Many of the provisions of the Act are focused on Medicare Advantage (MA) plans and Accountable Care Organizations (ACOs).

The Act would make the Medicare Advantage Special Needs Plans (SNPs) permanent.  These plans are the only Medicare Advantage plans that can limit enrollment based on beneficiary characteristics, including: dual enrollment in Medicaid (D-SNPs); residence in a medical institutions (I-SNPs); and presence of chronic illnesses (C-SNPs).  The Act also raises the standards for care management provided by C-SNPs starting in 2020.

  • Current Centers for Medicare and Medicaid Innovation grants include medication optimization-related efforts involving duals and people with chronic illnesses.  These efforts and results will be relevant to SNPs providing services to these beneficiaries.  Matching the higher standards that would be required of C-SNPs with medication optimization outcomes should provide opportunities to demonstrate how plans can meet those standards through medication optimization strategies.

The bill would expand a current value-base insurance design (VBID) demonstration under the Center for Medicare and Medication Innovation (CMMI) to allow any MA plan interested to participate. The VBID model allows MA plans to structure benefits and include incentives that encourage use of treatments and services the plan has determined to be of higher value.

  • Many of the VBID models developed by employers involved lowering out-of-pocket costs for prescription medicines for ambulatory-sensitive conditions, including diabetes, asthma, and cardiovascular conditions. Expanding this program could provide opportunities for pharmacists to help identify treatment regimens that deliver the value sought.  Some models may include significant formulary limitations with high out-of-pocket costs for non-formulary drugs and other restrictions on access.  In those models, the ability to demonstrate the value of optimizing medication use compared against the total cost of care could prove illusive.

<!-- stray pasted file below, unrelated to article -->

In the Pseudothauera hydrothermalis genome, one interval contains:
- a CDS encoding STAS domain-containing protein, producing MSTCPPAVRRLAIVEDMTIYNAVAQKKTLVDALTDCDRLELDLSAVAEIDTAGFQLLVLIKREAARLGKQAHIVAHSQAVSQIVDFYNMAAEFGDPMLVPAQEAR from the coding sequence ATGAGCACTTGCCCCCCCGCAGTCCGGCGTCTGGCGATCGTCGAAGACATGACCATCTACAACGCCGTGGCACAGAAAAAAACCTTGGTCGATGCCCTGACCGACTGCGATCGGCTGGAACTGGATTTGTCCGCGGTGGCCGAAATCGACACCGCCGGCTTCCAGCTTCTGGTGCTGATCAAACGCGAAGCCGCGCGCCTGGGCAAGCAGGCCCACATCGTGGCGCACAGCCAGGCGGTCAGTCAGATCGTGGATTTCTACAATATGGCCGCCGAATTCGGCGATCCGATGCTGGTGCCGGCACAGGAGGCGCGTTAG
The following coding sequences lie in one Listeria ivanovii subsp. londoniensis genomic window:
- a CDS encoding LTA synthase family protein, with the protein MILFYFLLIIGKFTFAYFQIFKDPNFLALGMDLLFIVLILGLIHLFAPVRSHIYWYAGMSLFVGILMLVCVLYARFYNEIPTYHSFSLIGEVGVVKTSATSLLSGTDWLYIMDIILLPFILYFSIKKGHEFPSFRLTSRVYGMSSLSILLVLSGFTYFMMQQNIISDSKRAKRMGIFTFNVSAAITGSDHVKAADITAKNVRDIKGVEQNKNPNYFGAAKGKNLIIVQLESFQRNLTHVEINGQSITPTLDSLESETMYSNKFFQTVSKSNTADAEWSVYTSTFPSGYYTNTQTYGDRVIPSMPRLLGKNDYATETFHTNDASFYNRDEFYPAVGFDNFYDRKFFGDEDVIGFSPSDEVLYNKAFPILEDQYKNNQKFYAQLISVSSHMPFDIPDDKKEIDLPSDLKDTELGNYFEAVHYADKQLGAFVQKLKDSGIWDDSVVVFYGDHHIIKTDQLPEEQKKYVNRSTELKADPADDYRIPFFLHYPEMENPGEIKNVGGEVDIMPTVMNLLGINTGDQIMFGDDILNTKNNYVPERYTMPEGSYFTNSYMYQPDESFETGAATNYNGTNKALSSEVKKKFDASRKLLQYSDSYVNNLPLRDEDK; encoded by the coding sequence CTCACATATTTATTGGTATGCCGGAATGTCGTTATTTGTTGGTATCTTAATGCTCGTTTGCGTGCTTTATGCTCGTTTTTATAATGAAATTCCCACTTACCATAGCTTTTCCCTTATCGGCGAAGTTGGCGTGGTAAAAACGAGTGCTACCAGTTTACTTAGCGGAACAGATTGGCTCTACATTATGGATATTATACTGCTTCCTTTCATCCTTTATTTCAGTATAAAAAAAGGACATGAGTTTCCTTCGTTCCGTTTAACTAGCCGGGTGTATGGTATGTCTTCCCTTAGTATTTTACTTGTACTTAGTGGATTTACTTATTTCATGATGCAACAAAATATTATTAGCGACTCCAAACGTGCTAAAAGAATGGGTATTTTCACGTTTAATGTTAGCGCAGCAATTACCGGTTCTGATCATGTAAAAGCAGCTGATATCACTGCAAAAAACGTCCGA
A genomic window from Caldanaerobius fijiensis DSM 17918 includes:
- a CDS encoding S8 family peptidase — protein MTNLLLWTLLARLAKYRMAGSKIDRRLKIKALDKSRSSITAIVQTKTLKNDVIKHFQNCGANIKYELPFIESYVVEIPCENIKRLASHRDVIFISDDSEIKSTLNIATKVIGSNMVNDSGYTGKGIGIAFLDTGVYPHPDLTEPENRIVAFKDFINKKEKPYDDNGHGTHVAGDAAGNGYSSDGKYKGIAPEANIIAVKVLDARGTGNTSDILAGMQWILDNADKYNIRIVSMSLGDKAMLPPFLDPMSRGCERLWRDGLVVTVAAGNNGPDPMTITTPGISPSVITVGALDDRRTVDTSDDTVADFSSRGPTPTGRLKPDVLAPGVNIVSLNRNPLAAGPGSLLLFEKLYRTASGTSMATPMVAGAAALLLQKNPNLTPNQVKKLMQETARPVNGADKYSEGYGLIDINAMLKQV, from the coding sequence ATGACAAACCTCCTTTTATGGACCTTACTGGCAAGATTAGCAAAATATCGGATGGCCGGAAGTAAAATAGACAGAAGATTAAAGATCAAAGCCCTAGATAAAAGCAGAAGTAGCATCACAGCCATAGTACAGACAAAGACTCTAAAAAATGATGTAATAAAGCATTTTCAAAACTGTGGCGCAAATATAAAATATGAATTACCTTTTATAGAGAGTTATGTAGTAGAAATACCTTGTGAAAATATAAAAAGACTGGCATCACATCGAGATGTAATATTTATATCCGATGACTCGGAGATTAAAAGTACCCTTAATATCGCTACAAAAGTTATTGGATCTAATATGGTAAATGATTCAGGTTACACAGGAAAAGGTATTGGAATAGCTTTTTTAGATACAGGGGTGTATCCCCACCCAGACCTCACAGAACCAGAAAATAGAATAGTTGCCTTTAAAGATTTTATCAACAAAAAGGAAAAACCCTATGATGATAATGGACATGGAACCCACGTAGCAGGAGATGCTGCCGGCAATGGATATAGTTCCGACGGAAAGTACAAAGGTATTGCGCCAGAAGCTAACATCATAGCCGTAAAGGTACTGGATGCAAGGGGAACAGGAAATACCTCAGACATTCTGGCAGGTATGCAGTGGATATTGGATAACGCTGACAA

MA plans would be given greater flexibility to provide extra benefits to chronically ill beneficiaries.  MA plans with premiums below the benchmark for their region may use the “rebates” they receive to provide additional benefits to their enrollees.  Those benefits for chronically ill enrollees may include benefits that are not medically related, such as social supports, transportation, etc. and could be limited to enrollees based on the medical conditions.